Statewide Madison County reported the lowest unemployment rate of just 3.9 percent. Chicot County continues to report the highest rate in the state with 10.9 percent.

Work proceeding on new Sevier County Medical      01/20/2021

DE QUEEN – Work is proceeding on target for Sevier County’s new hospital, according to a architects’ report shared late last week.

If you’ve driven north of De Queen on Highway 71, you’ve likely seen work progressing on the site of the new Sevier County Medical Facility. The 14-bed facility will be constructed on a 20-acre site located just several miles north of town.

At this time most of the trees, brush and other debris have been cleared out. In the report released by the hospital’s architects – Wittenberg, Deloney and Davidson – utility and infrastructure projects are the main focus currently. The architects reported fire lines and fire hydrants have been excavated and installed. A conflict with the location of the site’s current water line will require more information before action can be taken to finish the hospital’s water hookup. Stormwater utilities and pollution prevention plans have also been put in place.

As for the building itself, the undercut has been completed and passed initial tests. Currently the contractor has six workers on site as preparation work for the planned hospital facility continues.

Construction of the new hospital, which will include 14 beds when completed, is expected to finish in early 2022.

State officials express hope over declining new COVID-19 daily case counts, provide update on vaccine rollout and new U.K.    01/20/2021

By Patrick Massey, KDQN News Director

State officials expressed cautious optimism for the first time in many weeks regarding the COVID-19 pandemic in Arkansas.

Figures reported by the Arkansas Department of Health during Gov. Asa Hutchinson’s weekly COVID-19 Taskforce update on Tuesday provided a more hopeful picture of the ongoing pandemic. Hutchinson said the health department detected just over 1,300 new cases on Tuesday – a significant decrease from the three- and four-thousand new case counts reported daily in December and early January. Tuesday’s new cases follow a roughly week-long period in which new cases have fallen to their lowest figure in some time. Nonetheless, the state’s cumulative cases continue to grow with more than 273,000 transmissions since the pandemic began.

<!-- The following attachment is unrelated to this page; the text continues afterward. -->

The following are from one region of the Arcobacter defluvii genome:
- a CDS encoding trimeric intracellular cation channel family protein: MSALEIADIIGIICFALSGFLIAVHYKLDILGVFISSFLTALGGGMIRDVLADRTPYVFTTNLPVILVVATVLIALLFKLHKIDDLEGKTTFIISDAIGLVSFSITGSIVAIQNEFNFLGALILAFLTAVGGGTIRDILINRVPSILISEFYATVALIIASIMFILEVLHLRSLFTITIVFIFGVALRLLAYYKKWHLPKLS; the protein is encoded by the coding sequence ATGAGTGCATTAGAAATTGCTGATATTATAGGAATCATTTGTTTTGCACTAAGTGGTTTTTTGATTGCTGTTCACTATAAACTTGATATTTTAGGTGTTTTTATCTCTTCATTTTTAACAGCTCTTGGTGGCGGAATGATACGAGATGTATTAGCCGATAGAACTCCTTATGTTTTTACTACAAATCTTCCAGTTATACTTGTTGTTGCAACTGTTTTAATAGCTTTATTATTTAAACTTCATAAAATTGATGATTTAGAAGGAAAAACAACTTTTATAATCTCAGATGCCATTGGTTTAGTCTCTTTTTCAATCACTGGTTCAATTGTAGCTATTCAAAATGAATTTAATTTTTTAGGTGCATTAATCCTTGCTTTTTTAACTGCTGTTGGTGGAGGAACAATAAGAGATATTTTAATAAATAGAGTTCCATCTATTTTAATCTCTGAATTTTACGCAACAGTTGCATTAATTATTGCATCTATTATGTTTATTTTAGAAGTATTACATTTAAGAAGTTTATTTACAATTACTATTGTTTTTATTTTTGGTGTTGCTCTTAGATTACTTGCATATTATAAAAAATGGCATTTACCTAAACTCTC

Active cases have also fallen precipitously over the past week and continued to do so on Tuesday. Hutchinson announced 1,854 fewer active cases, leaving a total of 20,940 current confirmed and probable active cases. Hospitalizations saw a slight increase of two for a total of 1,265 Arkansans currently hospitalized due to the virus. New daily deaths continue to remain relatively high with another 43 reported on Tuesday for a total of almost 4,400 since the outbreak began.

Hutchinson said the consistent decline in the state’s average daily growth rate over the past week allows for some much-desired hope.

Hutchinson then shared an update on the vaccine rollout in Arkansas. Of the 293,000 doses received by Arkansas pharmacies and hospitals, over 50 percent have been administered. Progress has been far weaker for those vaccines allocated to CVS and Walgreens to administer within Arkansas long-term care facilities. Only eight percent of the 80,700 vaccines received have been administered. Hutchinson said state officials are trying to put increased pressure on these chain pharmacies in hopes the rollout becomes more efficient than it has. State action however is limited as both CVS and Walgreens have been given federal contracts to distribute the vaccine throughout the nation.

Hutchinson said the number one question received by state health officials is how eligible Arkansans can schedule their vaccine. He advised Arkansans to use the health department’s website at <a id=”LPlnk516336″ href=”http://www.healthy.arkansas.gov/” target=”_blank” rel=”noopener noreferrer” data-auth=”NotApplicable”>www.healthy.arkansas.gov</a> to determine if they are eligible to receive a vaccine at this time and, if so, how they can do so.

Finally, Arkansas Health Secretary Dr. Jose Romero provided an update on the new strains of COVID-19 first reported in the United Kingdom but now increasingly seen in the United States. Although new strains are a routine development in the evolution of a virus, Romero said the state is nonetheless actively searching for the new strain to determine when it inevitably arrives in Arkansas.